Kristin Rogers, Kyleen Howe, and Rachel Chessky Contact Info
Molly Coyle, Senior Communications Analyst at Gatorade
Molly is being highlighted because of her candidness about how it can be difficult to be a woman in sports at times, but it is certainly not impossible with help and hard work. The key saying “when one door closes, another one opens” describes her transition from the shoe company Converse to the sports drink company Gatorade. When, and if you are to be contributing to media and content creation in any way like Molly, it is good to tug at the heartstrings of your audience. How does that happen? By listening to any athlete, and/or other people you are working with, and thoroughly paying attention to the kind of audience you are creating for. Two examples of this are; former New York Yankee baseball player Derek Jeter being among the masses in New York for a short film, and the late Kobe Bryant creating “Dear Basketball.” Kobe and Molly have shown that if you stick to what you believe in, there is bound to be growth and other great fruits of labor to be enjoyed. More key advice from her that I will be passing on to you is that it is important and imperative to speak your mind respectfully and professionally, and share your experiences to give and receive more empathy. Always look for, and listen to, silver linings. Appreciate, and have other leaders in your life, appreciate young opinions and diverse voices. To get your creative juices flowing, always listen to other seasoned veteran creatives and take their help as needed. Things can come together better when people work together and cohesively. Don’t forget to savor moments like taking selfies with Luke Skywalker, or Mark Hamill if you are as fortunate as Molly to do so. Always stand up for what you believe is right. The most memorable moments are when you stick with your gut and stand up for your beliefs. Lastly, determine if your passion is different. That is something important to ask yourself, along with determining what you can control. Have those uncomfortable moments to check in with, and ask yourself, what makes you happy and who are you most happy to work with? Those are other important tools I have obtained from Molly, and recommend equipping your career personal career toolbox with, and making your academic, personal, and future professional life more fulfilling and purposeful.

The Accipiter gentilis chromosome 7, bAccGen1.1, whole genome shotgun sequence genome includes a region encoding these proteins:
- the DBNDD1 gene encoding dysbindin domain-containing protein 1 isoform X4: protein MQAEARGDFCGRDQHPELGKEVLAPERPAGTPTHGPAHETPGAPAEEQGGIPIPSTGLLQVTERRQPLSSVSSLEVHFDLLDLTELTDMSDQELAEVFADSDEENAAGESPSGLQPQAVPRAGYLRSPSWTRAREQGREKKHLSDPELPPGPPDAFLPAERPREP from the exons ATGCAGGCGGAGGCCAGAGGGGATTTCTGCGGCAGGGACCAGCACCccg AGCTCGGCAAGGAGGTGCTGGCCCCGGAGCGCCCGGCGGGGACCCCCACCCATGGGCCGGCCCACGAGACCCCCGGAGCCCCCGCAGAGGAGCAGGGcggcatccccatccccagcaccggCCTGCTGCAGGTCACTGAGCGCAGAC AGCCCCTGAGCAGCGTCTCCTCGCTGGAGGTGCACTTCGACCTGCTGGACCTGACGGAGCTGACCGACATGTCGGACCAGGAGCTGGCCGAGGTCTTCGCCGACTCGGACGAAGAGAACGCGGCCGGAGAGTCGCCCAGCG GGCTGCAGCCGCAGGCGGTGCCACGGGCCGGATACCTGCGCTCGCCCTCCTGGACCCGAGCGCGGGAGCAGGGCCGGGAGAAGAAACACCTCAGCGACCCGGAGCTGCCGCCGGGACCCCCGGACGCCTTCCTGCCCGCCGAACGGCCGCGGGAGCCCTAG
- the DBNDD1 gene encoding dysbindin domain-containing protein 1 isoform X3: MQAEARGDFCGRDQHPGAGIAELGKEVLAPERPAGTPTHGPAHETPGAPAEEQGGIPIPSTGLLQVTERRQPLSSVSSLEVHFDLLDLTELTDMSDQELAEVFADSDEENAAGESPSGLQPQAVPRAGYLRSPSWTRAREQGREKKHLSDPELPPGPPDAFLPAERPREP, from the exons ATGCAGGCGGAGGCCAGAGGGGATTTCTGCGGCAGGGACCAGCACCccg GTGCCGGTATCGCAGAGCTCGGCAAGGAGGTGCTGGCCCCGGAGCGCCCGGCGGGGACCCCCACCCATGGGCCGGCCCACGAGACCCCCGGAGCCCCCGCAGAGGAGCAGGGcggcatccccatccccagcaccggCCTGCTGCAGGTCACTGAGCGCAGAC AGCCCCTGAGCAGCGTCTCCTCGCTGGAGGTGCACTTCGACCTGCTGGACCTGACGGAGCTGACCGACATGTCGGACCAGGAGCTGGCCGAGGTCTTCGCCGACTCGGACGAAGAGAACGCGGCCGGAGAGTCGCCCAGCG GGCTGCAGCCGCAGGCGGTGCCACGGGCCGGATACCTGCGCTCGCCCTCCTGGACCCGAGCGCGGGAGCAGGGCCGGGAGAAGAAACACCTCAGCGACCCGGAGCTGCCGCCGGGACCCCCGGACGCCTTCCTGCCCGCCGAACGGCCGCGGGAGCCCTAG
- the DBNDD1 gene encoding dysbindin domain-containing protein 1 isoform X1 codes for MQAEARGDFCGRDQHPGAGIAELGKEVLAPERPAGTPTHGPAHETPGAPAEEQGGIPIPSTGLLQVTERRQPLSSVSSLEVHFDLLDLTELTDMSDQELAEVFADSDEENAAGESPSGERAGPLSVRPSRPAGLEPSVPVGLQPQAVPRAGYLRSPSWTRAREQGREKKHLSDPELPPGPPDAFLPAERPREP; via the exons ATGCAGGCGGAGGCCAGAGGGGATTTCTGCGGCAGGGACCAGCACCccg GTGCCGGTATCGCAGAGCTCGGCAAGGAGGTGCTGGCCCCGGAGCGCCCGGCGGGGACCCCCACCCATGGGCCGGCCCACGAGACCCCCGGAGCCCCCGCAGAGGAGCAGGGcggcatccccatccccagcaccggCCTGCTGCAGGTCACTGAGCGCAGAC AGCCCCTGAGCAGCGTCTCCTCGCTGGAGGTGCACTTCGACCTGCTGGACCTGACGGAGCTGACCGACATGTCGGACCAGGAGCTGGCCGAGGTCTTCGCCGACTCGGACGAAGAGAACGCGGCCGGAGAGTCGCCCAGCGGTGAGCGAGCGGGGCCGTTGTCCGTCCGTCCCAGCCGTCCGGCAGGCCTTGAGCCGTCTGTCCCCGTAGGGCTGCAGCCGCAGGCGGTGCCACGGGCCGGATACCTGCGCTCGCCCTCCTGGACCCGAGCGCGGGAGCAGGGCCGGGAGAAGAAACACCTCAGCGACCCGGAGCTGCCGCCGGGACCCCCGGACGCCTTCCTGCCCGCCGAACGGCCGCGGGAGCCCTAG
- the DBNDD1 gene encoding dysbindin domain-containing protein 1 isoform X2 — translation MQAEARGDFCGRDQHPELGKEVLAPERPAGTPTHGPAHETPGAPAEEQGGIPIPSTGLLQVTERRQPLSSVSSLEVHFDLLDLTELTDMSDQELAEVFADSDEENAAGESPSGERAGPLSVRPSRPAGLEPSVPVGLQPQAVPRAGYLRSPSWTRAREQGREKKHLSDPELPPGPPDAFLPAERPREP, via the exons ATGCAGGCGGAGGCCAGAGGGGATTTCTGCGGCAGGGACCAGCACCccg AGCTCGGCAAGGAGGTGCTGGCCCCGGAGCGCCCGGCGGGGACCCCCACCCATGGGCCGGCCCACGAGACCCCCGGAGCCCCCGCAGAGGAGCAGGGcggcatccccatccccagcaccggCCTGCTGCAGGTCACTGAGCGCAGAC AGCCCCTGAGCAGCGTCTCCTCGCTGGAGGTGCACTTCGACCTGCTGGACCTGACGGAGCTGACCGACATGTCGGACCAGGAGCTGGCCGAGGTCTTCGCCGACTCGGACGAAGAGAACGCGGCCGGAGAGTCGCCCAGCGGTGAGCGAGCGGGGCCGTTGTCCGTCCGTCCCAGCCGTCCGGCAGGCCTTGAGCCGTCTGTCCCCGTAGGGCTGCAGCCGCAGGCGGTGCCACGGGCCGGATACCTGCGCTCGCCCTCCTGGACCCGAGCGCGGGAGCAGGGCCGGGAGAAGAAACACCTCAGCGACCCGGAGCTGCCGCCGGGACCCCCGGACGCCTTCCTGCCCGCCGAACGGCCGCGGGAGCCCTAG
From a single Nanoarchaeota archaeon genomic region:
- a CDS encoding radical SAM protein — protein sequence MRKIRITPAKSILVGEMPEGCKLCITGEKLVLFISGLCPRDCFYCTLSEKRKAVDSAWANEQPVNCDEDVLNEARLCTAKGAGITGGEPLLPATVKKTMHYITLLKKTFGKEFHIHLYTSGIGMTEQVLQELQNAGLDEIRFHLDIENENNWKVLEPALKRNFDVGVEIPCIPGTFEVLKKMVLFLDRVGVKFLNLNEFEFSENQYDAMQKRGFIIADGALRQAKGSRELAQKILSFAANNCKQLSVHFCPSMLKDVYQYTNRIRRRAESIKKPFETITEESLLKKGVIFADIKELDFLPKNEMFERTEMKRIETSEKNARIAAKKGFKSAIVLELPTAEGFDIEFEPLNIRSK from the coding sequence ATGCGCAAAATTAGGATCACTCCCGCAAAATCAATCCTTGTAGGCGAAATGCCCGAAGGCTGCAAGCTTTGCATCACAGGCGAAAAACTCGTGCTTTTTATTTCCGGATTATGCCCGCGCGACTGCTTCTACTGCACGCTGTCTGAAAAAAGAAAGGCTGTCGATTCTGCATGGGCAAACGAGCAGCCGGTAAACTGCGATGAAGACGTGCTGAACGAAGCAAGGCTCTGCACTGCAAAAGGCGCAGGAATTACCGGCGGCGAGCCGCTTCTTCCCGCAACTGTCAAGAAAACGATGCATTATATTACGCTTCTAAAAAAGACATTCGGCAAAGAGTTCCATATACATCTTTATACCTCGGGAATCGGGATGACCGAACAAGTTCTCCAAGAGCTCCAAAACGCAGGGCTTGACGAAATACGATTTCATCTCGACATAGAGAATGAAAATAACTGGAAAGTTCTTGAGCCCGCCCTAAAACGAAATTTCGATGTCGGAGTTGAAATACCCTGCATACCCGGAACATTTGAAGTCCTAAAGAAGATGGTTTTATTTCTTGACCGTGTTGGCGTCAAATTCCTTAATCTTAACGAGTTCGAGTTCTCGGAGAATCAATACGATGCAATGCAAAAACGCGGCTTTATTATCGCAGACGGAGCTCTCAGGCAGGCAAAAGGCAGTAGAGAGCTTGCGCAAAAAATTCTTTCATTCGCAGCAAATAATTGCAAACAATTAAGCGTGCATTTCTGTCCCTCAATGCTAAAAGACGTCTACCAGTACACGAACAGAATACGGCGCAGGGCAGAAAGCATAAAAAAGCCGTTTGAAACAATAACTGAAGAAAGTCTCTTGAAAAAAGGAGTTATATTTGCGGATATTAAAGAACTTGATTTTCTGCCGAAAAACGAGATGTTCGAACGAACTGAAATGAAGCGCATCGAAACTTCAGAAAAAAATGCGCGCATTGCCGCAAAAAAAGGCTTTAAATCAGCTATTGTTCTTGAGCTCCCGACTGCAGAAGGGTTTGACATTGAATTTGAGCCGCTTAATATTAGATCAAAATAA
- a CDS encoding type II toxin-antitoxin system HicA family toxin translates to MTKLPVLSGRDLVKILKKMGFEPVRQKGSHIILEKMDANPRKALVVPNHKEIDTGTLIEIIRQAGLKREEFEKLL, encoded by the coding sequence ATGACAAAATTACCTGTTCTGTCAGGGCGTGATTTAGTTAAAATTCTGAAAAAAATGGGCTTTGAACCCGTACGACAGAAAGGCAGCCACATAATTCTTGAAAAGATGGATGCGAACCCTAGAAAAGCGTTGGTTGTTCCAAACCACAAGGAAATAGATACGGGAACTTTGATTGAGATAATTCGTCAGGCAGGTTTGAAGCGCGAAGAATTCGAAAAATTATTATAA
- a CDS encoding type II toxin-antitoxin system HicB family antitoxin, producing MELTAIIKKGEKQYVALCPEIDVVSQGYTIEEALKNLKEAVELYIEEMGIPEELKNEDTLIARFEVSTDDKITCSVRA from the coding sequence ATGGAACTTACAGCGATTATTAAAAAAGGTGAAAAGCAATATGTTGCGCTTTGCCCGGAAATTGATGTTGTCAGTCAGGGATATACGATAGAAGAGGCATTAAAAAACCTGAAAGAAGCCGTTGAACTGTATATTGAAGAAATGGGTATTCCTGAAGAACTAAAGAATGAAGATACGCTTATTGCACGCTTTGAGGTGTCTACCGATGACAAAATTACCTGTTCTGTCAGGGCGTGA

Molly Coyle Contact Information
Taking Management 341, or Behind The Scenes with Chicago Sports is one of the most equally educational and gratifying experiences you’ll ever have at DePaul. You are going to love and appreciate how this class has great professional and real-life focus, preparing for life after DePaul. This class will help you express yourself in an equally passionate, and professional way, should you choose to have any career in the sports industry. This class is also a great example of academic, and professional exploration looking into the typical day of a wide variety of leaders from head coaches to chief operating officers of any sports team.
One of the most appreciative and impactful experiences that you will have are metaphorical “hands-on” experiences, virtually looking inside places such as Wrigley Field for the Chicago Cubs, Halas Hall for the Chicago Bears, the United Center for the Chicago Bulls and Blackhawks, and the McGrath-Phillips Arena for our own Blue Demons. It will also be refreshing to hear about skills that can be applied in any area from traditional journalism to public relations, and within, or outside the realm of sports. At the end of the day, and after learning so much from this class going forward, you will learn to get more out of your comfort zone, find connections in challenging times, and strive for effort and growth over perfection and excellence.
Lastly, please do not hesitate to reach out to any of your fellow Her Campus DePaul writers on our Slack channel, other social media platforms, to me on Twitter at @AcainAlex, or send me an email at [email protected] if you have any additional questions, need any personalized advice, or someone to check in with and talk to about anything and everything. I am here for you, and so are your friends at Her Campus DePaul. I will also put my personal Linktree here if you need any additional ways to contact me: https://linktr.ee/_lexiacain18 . For additional academic questions and concerns, please do not hesitate to reach out to; Professor Andy Clark at [email protected] , the Driehaus College of Business, The College of Communication, your academic advisors, and your professors. Your friends and I at Her Campus DePaul are always wishing you the best in your personal, academic, and professional growth and life.